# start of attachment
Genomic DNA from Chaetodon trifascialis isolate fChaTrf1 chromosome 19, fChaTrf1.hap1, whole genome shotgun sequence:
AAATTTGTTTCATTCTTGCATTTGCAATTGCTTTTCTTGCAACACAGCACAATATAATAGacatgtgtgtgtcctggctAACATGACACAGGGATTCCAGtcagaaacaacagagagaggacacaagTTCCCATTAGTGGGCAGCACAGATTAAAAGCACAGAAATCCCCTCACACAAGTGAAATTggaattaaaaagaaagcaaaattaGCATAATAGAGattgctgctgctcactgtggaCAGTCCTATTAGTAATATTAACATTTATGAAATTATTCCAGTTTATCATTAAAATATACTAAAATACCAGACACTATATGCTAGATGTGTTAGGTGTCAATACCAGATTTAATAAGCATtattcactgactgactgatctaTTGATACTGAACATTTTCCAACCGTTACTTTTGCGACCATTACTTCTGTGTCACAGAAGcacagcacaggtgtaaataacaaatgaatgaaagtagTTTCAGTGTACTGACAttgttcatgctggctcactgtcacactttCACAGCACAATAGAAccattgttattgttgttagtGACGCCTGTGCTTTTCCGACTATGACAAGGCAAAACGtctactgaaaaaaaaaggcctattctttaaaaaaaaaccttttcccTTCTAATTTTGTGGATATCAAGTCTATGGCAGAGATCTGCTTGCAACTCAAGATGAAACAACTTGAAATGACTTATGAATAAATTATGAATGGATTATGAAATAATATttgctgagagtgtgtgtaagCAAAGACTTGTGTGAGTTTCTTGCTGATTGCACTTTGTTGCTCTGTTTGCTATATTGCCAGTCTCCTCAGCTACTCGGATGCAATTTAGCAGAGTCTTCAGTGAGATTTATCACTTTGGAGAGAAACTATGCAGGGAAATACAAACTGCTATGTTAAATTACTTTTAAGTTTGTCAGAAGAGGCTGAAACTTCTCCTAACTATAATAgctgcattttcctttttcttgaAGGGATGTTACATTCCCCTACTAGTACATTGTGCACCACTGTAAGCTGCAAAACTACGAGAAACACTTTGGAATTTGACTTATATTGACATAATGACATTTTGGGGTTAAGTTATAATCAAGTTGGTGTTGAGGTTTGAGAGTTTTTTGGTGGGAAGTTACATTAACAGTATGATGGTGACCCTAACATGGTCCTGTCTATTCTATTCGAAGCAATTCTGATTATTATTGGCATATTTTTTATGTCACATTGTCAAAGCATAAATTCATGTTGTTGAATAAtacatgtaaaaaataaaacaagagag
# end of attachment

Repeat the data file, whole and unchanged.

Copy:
Genomic DNA from Chaetodon trifascialis isolate fChaTrf1 chromosome 19, fChaTrf1.hap1, whole genome shotgun sequence:
AAATTTGTTTCATTCTTGCATTTGCAATTGCTTTTCTTGCAACACAGCACAATATAATAGacatgtgtgtgtcctggctAACATGACACAGGGATTCCAGtcagaaacaacagagagaggacacaagTTCCCATTAGTGGGCAGCACAGATTAAAAGCACAGAAATCCCCTCACACAAGTGAAATTggaattaaaaagaaagcaaaattaGCATAATAGAGattgctgctgctcactgtggaCAGTCCTATTAGTAATATTAACATTTATGAAATTATTCCAGTTTATCATTAAAATATACTAAAATACCAGACACTATATGCTAGATGTGTTAGGTGTCAATACCAGATTTAATAAGCATtattcactgactgactgatctaTTGATACTGAACATTTTCCAACCGTTACTTTTGCGACCATTACTTCTGTGTCACAGAAGcacagcacaggtgtaaataacaaatgaatgaaagtagTTTCAGTGTACTGACAttgttcatgctggctcactgtcacactttCACAGCACAATAGAAccattgttattgttgttagtGACGCCTGTGCTTTTCCGACTATGACAAGGCAAAACGtctactgaaaaaaaaaggcctattctttaaaaaaaaaccttttcccTTCTAATTTTGTGGATATCAAGTCTATGGCAGAGATCTGCTTGCAACTCAAGATGAAACAACTTGAAATGACTTATGAATAAATTATGAATGGATTATGAAATAATATttgctgagagtgtgtgtaagCAAAGACTTGTGTGAGTTTCTTGCTGATTGCACTTTGTTGCTCTGTTTGCTATATTGCCAGTCTCCTCAGCTACTCGGATGCAATTTAGCAGAGTCTTCAGTGAGATTTATCACTTTGGAGAGAAACTATGCAGGGAAATACAAACTGCTATGTTAAATTACTTTTAAGTTTGTCAGAAGAGGCTGAAACTTCTCCTAACTATAATAgctgcattttcctttttcttgaAGGGATGTTACATTCCCCTACTAGTACATTGTGCACCACTGTAAGCTGCAAAACTACGAGAAACACTTTGGAATTTGACTTATATTGACATAATGACATTTTGGGGTTAAGTTATAATCAAGTTGGTGTTGAGGTTTGAGAGTTTTTTGGTGGGAAGTTACATTAACAGTATGATGGTGACCCTAACATGGTCCTGTCTATTCTATTCGAAGCAATTCTGATTATTATTGGCATATTTTTTATGTCACATTGTCAAAGCATAAATTCATGTTGTTGAATAAtacatgtaaaaaataaaacaagagag